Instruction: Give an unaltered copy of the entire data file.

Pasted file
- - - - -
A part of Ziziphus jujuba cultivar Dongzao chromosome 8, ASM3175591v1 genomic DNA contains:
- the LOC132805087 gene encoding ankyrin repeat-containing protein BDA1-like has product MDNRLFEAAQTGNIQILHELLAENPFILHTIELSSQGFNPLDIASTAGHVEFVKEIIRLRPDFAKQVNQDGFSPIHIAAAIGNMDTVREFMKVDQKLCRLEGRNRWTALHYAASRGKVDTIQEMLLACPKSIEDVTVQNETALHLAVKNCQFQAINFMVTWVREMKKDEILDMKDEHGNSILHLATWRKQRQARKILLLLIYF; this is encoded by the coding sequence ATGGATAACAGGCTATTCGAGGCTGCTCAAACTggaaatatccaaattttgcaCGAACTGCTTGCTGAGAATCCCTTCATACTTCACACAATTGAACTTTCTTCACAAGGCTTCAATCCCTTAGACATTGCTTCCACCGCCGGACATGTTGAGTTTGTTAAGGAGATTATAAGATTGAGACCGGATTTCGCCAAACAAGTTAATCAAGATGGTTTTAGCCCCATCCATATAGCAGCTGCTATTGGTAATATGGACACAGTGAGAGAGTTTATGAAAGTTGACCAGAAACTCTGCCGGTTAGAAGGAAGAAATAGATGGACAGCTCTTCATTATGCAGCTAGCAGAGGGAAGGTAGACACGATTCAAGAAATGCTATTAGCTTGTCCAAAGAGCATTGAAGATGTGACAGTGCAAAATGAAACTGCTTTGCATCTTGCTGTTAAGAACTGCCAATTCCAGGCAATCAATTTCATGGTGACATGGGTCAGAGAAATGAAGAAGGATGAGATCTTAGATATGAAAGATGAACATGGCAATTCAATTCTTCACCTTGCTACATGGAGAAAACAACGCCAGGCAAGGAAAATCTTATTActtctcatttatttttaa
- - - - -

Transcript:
A part of Ziziphus jujuba cultivar Dongzao chromosome 8, ASM3175591v1 genomic DNA contains:
- the LOC132805087 gene encoding ankyrin repeat-containing protein BDA1-like has product MDNRLFEAAQTGNIQILHELLAENPFILHTIELSSQGFNPLDIASTAGHVEFVKEIIRLRPDFAKQVNQDGFSPIHIAAAIGNMDTVREFMKVDQKLCRLEGRNRWTALHYAASRGKVDTIQEMLLACPKSIEDVTVQNETALHLAVKNCQFQAINFMVTWVREMKKDEILDMKDEHGNSILHLATWRKQRQARKILLLLIYF; this is encoded by the coding sequence ATGGATAACAGGCTATTCGAGGCTGCTCAAACTggaaatatccaaattttgcaCGAACTGCTTGCTGAGAATCCCTTCATACTTCACACAATTGAACTTTCTTCACAAGGCTTCAATCCCTTAGACATTGCTTCCACCGCCGGACATGTTGAGTTTGTTAAGGAGATTATAAGATTGAGACCGGATTTCGCCAAACAAGTTAATCAAGATGGTTTTAGCCCCATCCATATAGCAGCTGCTATTGGTAATATGGACACAGTGAGAGAGTTTATGAAAGTTGACCAGAAACTCTGCCGGTTAGAAGGAAGAAATAGATGGACAGCTCTTCATTATGCAGCTAGCAGAGGGAAGGTAGACACGATTCAAGAAATGCTATTAGCTTGTCCAAAGAGCATTGAAGATGTGACAGTGCAAAATGAAACTGCTTTGCATCTTGCTGTTAAGAACTGCCAATTCCAGGCAATCAATTTCATGGTGACATGGGTCAGAGAAATGAAGAAGGATGAGATCTTAGATATGAAAGATGAACATGGCAATTCAATTCTTCACCTTGCTACATGGAGAAAACAACGCCAGGCAAGGAAAATCTTATTActtctcatttatttttaa